LAST month the Scottish Government published its mental health moratorium (MHM) consultation paper.

The MHM is the flagship initiative in the Government’s Bankruptcy and Diligence (Scotland) Bill.

The consultation was published on November 13, no doubt in response to the widespread criticism that the Bill contained nothing about how it would work to help those in debt with poor mental health.

The practice of bills containing an empty shell with no detail of how legislation will operate isn’t new. This tactic allows ministers to formulate their policy at a later date through regulations.

The difficulty is no one can scrutinise a hollow framework and it’s hardly democratic or good governance for the Parliament to write blank cheques on law reform.

If the consultation document gives us a look at the MHM’s engine, it’s sad to say it looks like a hairdryer sellotaped to a bicycle.

Basically, the MHM is a longer version of the existing six-month debt moratorium that anyone can currently use.

To be eligible for an MHM, a person would need to be in debt and receiving compulsory mental health treatment – hospital detention or a compulsory treatment or compulsion order.

It’s acknowledged this requirement will limit uptake: “The Scottish Government accepts that this means eligibility will at least initially be very limited. This has several advantages. It allows the scheme to start small, and ensure it is on a sound footing before considering whether it might then be expanded.”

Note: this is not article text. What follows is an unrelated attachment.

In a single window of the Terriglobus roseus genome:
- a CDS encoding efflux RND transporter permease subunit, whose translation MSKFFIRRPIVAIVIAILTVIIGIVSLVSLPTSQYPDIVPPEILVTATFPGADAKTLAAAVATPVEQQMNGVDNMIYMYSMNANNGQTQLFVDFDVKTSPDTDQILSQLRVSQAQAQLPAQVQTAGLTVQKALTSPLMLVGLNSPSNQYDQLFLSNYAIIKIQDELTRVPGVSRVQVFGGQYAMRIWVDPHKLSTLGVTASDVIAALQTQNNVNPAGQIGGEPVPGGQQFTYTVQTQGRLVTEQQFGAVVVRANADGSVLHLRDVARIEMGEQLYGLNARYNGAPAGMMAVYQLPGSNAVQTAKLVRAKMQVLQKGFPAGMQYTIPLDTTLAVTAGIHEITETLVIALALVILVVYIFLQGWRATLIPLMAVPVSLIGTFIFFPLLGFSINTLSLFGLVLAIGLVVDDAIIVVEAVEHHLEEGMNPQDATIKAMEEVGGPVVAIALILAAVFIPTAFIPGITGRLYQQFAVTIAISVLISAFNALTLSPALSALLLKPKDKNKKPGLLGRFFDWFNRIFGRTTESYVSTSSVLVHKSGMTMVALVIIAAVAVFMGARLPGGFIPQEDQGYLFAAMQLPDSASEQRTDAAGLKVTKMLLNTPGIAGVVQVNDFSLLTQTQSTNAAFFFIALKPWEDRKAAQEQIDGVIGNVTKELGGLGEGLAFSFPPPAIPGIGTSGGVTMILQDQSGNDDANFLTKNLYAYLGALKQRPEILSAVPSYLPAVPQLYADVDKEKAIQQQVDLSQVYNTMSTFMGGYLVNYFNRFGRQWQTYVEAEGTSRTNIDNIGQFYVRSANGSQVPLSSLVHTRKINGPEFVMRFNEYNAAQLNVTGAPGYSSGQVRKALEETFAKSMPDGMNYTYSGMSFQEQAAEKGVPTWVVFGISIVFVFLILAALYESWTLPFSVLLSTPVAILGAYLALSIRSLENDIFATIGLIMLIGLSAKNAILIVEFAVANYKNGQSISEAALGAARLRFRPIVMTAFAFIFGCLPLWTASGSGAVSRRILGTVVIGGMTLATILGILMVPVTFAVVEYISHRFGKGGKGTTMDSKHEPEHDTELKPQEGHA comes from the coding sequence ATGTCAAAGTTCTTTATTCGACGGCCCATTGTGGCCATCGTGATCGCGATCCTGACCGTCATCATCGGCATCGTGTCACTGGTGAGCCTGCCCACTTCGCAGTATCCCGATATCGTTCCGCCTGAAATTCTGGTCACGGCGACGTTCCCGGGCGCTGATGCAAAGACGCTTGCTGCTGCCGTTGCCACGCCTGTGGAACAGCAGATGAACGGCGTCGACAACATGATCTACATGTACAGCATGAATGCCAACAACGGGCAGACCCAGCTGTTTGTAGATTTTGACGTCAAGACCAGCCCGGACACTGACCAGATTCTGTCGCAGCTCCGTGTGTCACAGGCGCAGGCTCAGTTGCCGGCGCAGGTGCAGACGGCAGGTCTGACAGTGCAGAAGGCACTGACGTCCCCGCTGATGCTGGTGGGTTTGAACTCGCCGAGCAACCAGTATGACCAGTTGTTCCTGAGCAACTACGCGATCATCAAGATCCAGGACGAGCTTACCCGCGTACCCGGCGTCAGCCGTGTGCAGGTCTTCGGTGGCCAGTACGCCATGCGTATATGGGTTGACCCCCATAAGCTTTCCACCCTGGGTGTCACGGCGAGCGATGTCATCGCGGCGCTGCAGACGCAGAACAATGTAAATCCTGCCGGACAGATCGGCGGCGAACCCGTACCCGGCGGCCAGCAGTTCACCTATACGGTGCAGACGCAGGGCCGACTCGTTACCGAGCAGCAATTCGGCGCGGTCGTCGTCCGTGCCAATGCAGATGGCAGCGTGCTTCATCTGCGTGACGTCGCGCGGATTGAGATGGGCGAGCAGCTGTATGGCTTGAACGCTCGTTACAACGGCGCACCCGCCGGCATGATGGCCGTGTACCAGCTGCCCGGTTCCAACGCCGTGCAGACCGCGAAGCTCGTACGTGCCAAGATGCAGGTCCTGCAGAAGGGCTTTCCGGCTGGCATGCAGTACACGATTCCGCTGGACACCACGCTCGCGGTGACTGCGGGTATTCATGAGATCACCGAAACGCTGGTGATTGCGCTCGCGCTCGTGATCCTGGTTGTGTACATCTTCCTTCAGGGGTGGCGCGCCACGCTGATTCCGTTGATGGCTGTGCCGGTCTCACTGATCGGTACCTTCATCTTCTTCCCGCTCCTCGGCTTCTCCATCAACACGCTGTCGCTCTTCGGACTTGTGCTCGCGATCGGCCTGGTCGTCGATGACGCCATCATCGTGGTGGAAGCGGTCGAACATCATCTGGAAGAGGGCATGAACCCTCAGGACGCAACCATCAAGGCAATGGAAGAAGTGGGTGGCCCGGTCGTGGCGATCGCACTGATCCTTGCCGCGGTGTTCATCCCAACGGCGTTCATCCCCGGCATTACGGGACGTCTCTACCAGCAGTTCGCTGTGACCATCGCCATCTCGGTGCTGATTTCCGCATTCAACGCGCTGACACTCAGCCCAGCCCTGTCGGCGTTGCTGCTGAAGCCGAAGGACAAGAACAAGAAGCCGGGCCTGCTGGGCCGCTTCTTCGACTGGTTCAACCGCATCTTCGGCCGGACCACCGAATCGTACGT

Claiming a minimal take up is an advantage is patent nonsense. The Mental Welfare Commission for Scotland confirm that for 2022/23 there were 6713 detentions.

StepChange estimates there are 700,000 people with problem debt in Scotland; for the general population the Accountant in Bankruptcy’s latest statistics show there were 3268 debt moratoria granted in 2022/23 and 4947 new debt payment plans under the Debt Arrangement Scheme.

Why a big fanfare for an MHM that will help so few people by design? And why won’t it start until April 2025 or later?

The proposed MHM is a weaker version of the Mental Health Breathing Space measure in England. It won’t halt evictions or repossessions, so people will still need legal help even if they have an MHM.

There are other areas of concern, including the suggestion that a person’s name will appear on a public register – effectively disclosing they are subject to compulsory mental health treatment. This might deter people from using the MHM or cause anxiety knowing that their mental health treatment is being publicly made available.

Alan McIntosh is a money advisor at He’s concerned with the proposal for the MHM application process to be initiated by a mental health professional. A medical practitioner is unlikely to have knowledge of debt and money advice or comprehensive details of a patient’s financial circumstances. Might the MHM be used inappropriately and result in more harm than good?

He suggests an alternative approach: “A simpler solution may be, if the new moratorium will not include any significant increased protection, to use the model used during the Covid-19 lockdown, which was to allow someone to use more than one standard moratorium in a 12-month period.

“If this could be allowed where someone is experiencing severe mental health problems, this would be a simpler process and one that is already trusted and tested.”